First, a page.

first time poster -- i have a kitchen in a vacation home (in california) with an ancient GE convention wall oven (220V 50A) and a, similarly ancient, propane cooktop with down draft venting system. The downdraft fan connects to a standard 120V/20A outlet under the counter. For several good reasons, I would like to switch to an electric cooktop and can switch out the oven at the same time. Most wall ovens and electric cooktops require 30A breakers. First, is it acceptable (code-wise) to gang both units off the same 50A breaker, assuming I can find an oven and cooktop with less than 50A draw combined ? Second any ideas on combos that would meet this requirement ? I've seen a GE oven at 20A (but very expensive) and i've seen 2 burner electric cooktops at 20A, but I really need 4 burners in the cooktop. Any ideas or advice appreciated.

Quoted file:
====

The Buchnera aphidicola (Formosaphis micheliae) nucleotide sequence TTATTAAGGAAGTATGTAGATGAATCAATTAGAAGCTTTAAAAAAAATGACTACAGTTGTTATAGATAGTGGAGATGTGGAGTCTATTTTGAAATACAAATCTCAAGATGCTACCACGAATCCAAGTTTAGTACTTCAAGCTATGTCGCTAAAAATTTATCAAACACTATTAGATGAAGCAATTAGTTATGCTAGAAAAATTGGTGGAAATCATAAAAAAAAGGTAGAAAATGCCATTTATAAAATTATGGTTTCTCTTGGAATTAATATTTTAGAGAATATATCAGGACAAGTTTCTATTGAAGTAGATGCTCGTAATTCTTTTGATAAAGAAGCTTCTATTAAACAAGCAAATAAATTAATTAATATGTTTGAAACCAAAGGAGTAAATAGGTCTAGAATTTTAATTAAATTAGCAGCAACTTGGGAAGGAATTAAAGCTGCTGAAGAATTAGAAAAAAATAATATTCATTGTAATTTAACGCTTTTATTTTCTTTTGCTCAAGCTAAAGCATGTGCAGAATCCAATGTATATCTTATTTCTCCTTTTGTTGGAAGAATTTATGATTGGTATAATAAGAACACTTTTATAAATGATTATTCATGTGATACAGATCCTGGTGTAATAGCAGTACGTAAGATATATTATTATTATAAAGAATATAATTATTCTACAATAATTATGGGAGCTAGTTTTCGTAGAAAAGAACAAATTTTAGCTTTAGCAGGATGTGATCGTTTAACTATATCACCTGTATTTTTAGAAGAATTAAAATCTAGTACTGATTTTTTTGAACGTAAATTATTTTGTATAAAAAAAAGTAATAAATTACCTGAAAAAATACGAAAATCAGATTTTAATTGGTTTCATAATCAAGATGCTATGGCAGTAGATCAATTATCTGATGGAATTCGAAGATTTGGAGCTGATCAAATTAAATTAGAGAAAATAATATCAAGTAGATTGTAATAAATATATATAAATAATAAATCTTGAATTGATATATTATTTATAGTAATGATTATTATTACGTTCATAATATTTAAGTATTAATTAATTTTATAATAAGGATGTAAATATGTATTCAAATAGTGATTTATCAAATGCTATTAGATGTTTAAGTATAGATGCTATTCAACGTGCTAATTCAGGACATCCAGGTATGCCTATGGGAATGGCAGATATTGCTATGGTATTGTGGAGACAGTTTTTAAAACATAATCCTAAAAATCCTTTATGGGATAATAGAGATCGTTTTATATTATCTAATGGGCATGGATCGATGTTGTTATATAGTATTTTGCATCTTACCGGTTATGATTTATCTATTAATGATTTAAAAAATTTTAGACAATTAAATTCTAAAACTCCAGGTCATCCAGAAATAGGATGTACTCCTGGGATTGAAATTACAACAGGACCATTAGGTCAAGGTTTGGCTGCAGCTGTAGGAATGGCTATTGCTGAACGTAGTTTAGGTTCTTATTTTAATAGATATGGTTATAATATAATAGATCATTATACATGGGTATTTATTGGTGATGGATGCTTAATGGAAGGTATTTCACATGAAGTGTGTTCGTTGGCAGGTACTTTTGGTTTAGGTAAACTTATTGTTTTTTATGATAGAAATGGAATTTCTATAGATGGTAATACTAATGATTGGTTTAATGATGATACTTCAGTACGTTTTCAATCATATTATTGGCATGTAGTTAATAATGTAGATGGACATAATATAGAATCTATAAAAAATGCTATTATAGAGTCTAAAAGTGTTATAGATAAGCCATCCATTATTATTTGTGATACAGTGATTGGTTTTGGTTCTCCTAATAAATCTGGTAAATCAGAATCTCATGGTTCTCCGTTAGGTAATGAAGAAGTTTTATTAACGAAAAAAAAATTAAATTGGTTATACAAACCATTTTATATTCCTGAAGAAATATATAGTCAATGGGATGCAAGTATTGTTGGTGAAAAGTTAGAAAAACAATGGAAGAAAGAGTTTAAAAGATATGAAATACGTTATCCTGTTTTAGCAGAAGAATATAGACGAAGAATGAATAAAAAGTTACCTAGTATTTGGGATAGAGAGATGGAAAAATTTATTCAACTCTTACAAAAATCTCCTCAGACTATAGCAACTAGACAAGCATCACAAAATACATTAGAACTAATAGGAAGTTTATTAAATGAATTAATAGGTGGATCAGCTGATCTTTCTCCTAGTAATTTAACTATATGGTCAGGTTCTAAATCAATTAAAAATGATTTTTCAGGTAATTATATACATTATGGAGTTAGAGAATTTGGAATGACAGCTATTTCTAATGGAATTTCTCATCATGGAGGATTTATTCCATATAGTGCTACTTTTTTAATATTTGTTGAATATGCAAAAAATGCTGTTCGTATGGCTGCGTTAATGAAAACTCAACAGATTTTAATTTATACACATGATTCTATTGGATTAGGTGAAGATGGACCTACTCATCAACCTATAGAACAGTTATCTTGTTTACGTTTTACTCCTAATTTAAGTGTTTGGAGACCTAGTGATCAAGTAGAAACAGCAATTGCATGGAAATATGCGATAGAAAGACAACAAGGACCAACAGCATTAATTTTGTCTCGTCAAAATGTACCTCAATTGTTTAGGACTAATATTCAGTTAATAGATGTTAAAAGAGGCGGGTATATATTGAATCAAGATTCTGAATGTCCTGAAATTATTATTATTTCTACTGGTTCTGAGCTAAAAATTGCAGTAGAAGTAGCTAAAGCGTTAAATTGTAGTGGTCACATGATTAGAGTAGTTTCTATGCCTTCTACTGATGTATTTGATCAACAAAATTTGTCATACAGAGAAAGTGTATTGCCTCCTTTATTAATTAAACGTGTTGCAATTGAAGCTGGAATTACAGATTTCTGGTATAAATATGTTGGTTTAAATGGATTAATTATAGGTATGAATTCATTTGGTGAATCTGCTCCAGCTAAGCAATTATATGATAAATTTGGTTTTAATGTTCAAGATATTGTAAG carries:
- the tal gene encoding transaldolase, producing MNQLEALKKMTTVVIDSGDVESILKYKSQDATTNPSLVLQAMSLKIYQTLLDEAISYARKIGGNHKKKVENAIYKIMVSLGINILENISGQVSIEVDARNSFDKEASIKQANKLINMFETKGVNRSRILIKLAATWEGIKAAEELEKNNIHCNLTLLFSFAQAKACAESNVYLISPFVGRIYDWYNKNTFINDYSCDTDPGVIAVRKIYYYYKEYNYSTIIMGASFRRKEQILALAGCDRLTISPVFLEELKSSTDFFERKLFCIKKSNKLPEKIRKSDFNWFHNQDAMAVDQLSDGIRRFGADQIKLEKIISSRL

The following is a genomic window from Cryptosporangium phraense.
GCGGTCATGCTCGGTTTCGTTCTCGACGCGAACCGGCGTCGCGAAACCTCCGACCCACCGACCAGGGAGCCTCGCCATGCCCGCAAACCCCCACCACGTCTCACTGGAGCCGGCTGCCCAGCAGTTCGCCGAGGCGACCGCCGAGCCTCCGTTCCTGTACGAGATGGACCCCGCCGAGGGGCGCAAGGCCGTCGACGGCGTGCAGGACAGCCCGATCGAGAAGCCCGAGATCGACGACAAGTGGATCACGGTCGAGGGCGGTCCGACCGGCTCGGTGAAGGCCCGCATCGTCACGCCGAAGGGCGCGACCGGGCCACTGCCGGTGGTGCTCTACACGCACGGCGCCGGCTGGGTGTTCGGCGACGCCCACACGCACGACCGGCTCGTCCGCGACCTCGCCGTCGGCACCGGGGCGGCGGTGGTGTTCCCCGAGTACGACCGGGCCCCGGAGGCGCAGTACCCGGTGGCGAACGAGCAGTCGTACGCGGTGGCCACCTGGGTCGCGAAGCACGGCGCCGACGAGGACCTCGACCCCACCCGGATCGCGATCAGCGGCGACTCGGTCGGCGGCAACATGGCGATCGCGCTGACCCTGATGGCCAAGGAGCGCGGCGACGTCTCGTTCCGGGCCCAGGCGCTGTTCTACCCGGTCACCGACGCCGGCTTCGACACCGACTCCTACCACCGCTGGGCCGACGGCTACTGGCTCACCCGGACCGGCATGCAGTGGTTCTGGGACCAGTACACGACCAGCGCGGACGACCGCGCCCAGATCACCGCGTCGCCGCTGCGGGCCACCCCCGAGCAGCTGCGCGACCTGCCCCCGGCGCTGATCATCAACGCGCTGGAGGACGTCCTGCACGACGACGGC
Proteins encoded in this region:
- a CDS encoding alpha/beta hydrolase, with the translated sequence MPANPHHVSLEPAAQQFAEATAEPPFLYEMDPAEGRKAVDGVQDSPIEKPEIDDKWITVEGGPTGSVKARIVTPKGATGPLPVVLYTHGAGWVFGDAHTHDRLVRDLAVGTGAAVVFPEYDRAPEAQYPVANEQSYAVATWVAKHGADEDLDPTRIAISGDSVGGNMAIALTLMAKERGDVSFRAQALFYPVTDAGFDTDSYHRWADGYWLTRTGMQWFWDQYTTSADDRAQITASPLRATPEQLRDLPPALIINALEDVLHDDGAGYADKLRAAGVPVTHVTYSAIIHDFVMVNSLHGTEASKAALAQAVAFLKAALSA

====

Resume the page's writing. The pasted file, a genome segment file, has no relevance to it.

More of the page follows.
You might want to look at induction cooktops. They use substantially less power than conventional electric cooktops for a given amount of cooking capability. A 4-unit cooktop in 30A might be possible with induction. Generally, however, you will need separate circuits (or at least separate overcurrent protection devices) for each appliance.
You are permitted to supply both a cooktop and a wall oven from the same 50 Amp circuit. Mount a junction box somewhere in the vicinity of both appliances, and connect their pigtails in.
There are special rules in the Code about such installations. See NEC 210.19(A)(3). You are allowed to connect a 20 Amp appliance to a 50 Amp circuit without further overcurrent protection under these rules.